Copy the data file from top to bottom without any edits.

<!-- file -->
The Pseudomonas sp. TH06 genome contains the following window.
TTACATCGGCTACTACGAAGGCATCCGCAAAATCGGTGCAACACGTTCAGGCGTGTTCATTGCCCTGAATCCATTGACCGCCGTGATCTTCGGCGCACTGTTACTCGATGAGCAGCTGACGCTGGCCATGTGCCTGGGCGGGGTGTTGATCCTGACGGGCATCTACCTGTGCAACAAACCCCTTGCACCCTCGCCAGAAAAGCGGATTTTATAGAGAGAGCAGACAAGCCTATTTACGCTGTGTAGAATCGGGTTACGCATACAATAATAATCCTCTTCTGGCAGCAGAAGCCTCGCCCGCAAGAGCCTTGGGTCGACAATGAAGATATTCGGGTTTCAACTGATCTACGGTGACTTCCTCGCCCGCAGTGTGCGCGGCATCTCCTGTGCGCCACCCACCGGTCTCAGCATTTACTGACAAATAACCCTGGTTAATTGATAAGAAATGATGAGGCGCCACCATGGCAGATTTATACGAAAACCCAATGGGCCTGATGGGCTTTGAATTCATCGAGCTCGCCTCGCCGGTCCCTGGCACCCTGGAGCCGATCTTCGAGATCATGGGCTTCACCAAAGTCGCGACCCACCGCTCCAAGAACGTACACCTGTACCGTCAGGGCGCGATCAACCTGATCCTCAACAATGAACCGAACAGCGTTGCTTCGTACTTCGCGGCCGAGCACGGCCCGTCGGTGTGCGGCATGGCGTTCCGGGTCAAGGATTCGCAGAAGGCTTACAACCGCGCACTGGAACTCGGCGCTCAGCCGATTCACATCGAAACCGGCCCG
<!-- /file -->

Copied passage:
The Pseudomonas sp. TH06 genome contains the following window.
TTACATCGGCTACTACGAAGGCATCCGCAAAATCGGTGCAACACGTTCAGGCGTGTTCATTGCCCTGAATCCATTGACCGCCGTGATCTTCGGCGCACTGTTACTCGATGAGCAGCTGACGCTGGCCATGTGCCTGGGCGGGGTGTTGATCCTGACGGGCATCTACCTGTGCAACAAACCCCTTGCACCCTCGCCAGAAAAGCGGATTTTATAGAGAGAGCAGACAAGCCTATTTACGCTGTGTAGAATCGGGTTACGCATACAATAATAATCCTCTTCTGGCAGCAGAAGCCTCGCCCGCAAGAGCCTTGGGTCGACAATGAAGATATTCGGGTTTCAACTGATCTACGGTGACTTCCTCGCCCGCAGTGTGCGCGGCATCTCCTGTGCGCCACCCACCGGTCTCAGCATTTACTGACAAATAACCCTGGTTAATTGATAAGAAATGATGAGGCGCCACCATGGCAGATTTATACGAAAACCCAATGGGCCTGATGGGCTTTGAATTCATCGAGCTCGCCTCGCCGGTCCCTGGCACCCTGGAGCCGATCTTCGAGATCATGGGCTTCACCAAAGTCGCGACCCACCGCTCCAAGAACGTACACCTGTACCGTCAGGGCGCGATCAACCTGATCCTCAACAATGAACCGAACAGCGTTGCTTCGTACTTCGCGGCCGAGCACGGCCCGTCGGTGTGCGGCATGGCGTTCCGGGTCAAGGATTCGCAGAAGGCTTACAACCGCGCACTGGAACTCGGCGCTCAGCCGATTCACATCGAAACCGGCCCG